from 59.028 to 114.583 μg m-3. PM10 concentration values reached about half of the TSP
concentration values (PM10/TSP ratio was from 0.48 to 0.6). Higher percentage of metals
was detected in suspended particulate matter in comparison to the settled particles. Higher
values were detected for all metals (except iron and zinc) in each measured room.
In this study, the Bayesian approach is proposed to estimate the noise variances of Kalman
filter based statistical models for predicting the daily averaged PM10 concentrations of a typical
coastal city, Macau, with Latitude 22°10’N and Longitude 113°34’E. By using the
measurements in 2001 and 2002, the Bayesian approach is capable to estimate the most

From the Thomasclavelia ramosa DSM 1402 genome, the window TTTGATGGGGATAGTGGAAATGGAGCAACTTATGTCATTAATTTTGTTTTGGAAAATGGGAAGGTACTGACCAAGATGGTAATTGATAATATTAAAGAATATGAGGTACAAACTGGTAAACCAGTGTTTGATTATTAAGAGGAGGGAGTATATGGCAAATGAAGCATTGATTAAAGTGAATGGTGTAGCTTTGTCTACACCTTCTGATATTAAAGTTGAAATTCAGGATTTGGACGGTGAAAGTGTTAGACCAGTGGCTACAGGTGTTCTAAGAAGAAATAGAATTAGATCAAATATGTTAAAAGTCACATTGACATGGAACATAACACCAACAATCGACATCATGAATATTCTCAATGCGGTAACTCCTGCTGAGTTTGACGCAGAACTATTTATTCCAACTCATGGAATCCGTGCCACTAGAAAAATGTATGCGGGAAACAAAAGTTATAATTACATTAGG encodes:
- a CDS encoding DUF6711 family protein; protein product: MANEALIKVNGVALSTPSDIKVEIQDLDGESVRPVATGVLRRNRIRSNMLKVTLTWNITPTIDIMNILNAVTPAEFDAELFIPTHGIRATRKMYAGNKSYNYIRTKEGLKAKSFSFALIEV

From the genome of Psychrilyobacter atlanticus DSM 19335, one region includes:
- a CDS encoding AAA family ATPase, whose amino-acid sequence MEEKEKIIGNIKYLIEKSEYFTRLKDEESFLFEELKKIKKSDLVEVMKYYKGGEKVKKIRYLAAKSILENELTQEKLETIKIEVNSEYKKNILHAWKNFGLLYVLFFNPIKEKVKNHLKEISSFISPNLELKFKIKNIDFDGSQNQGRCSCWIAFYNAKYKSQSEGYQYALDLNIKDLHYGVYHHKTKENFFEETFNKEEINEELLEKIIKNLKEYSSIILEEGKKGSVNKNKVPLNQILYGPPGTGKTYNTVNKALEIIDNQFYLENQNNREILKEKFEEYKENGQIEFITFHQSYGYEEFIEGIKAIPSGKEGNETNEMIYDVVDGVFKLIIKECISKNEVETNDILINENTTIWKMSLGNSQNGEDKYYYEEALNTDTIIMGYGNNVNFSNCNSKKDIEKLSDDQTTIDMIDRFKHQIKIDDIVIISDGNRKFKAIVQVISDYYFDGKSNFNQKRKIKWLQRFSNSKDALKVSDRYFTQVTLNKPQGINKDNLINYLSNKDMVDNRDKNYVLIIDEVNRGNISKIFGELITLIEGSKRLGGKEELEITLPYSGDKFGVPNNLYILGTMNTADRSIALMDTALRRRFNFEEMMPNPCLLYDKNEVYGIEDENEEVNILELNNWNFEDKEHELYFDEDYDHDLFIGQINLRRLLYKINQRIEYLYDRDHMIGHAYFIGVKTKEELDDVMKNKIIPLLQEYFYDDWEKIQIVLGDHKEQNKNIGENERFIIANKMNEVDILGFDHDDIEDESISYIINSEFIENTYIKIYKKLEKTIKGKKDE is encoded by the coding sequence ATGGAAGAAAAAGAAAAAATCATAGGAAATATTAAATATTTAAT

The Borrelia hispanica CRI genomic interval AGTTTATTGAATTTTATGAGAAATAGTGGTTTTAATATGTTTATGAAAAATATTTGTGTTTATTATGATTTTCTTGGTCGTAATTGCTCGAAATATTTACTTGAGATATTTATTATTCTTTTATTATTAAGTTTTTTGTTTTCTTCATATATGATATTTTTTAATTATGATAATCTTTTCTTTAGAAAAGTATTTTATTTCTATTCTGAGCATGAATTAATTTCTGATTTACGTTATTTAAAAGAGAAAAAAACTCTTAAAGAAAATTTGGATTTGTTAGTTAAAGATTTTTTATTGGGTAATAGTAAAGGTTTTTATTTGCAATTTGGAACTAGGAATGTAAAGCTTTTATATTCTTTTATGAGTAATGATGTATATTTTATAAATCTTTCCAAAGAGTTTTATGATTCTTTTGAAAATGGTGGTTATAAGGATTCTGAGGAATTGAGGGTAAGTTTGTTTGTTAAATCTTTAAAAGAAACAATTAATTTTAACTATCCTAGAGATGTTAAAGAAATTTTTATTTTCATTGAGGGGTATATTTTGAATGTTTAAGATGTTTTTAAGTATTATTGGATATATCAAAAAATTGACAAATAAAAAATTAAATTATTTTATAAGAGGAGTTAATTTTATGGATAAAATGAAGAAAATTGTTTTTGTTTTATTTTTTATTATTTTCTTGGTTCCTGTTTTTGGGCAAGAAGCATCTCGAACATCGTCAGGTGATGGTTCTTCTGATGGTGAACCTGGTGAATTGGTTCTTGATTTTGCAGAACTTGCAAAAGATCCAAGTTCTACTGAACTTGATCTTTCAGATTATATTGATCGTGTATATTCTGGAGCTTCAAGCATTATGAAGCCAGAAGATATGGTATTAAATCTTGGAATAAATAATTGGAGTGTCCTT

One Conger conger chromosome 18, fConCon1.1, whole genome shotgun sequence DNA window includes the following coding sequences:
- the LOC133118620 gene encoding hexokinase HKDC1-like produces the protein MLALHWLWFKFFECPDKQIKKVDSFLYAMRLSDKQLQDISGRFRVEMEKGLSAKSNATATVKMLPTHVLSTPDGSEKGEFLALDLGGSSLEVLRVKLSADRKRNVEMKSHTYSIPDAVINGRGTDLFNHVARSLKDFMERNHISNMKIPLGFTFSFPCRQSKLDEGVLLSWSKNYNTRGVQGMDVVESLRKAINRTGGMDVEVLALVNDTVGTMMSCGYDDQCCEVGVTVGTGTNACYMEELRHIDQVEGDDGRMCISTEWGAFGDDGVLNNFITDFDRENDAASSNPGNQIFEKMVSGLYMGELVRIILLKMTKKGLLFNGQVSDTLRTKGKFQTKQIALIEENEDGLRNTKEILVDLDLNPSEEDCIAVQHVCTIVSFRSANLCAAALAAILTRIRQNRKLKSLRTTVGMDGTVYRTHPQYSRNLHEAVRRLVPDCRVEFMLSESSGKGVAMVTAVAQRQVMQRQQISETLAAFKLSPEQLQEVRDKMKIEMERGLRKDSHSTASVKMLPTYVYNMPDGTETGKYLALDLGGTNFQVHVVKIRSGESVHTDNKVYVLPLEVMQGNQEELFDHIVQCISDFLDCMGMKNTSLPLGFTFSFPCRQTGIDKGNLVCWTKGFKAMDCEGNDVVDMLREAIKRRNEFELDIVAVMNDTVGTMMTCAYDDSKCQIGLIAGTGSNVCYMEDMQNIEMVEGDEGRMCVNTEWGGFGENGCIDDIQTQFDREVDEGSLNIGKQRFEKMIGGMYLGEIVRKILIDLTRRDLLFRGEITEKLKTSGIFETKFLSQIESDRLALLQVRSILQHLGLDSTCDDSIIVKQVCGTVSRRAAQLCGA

probable values of the noise variances in the Kalman filter based prediction models. It turns
out that the estimated process noise variance of the time-varying autoregressive model with
exogenous inputs, TVAREX, is significantly (~76%) less than that of the time-varying
autoregressive model of order 1, TVAR(1), since the TVAREX model incorporates important
mechanisms which govern the daily averaged PM10 concentrations in Macau. By further using
data between 2003 and 2005, the choice of the noise variances is shown to affect the model
performance, measured by the root-mean-squared error, of the TVAR(p) model and the
TVAREX model. In addition, the optimal estimates of noise variances obtained by Bayesian
approach for both models are located in the region where the model performance is
insensitive to the choice of noise variances. Furthermore, the Bayesian approach will be
demonstrated to provide more reasonable estimates of noise variances compared to the
noise variances found by simply minimizing the root-mean-squared prediction error of the
model. By comparing the optimized TVAREX model and the TVAR(p) models in predicting the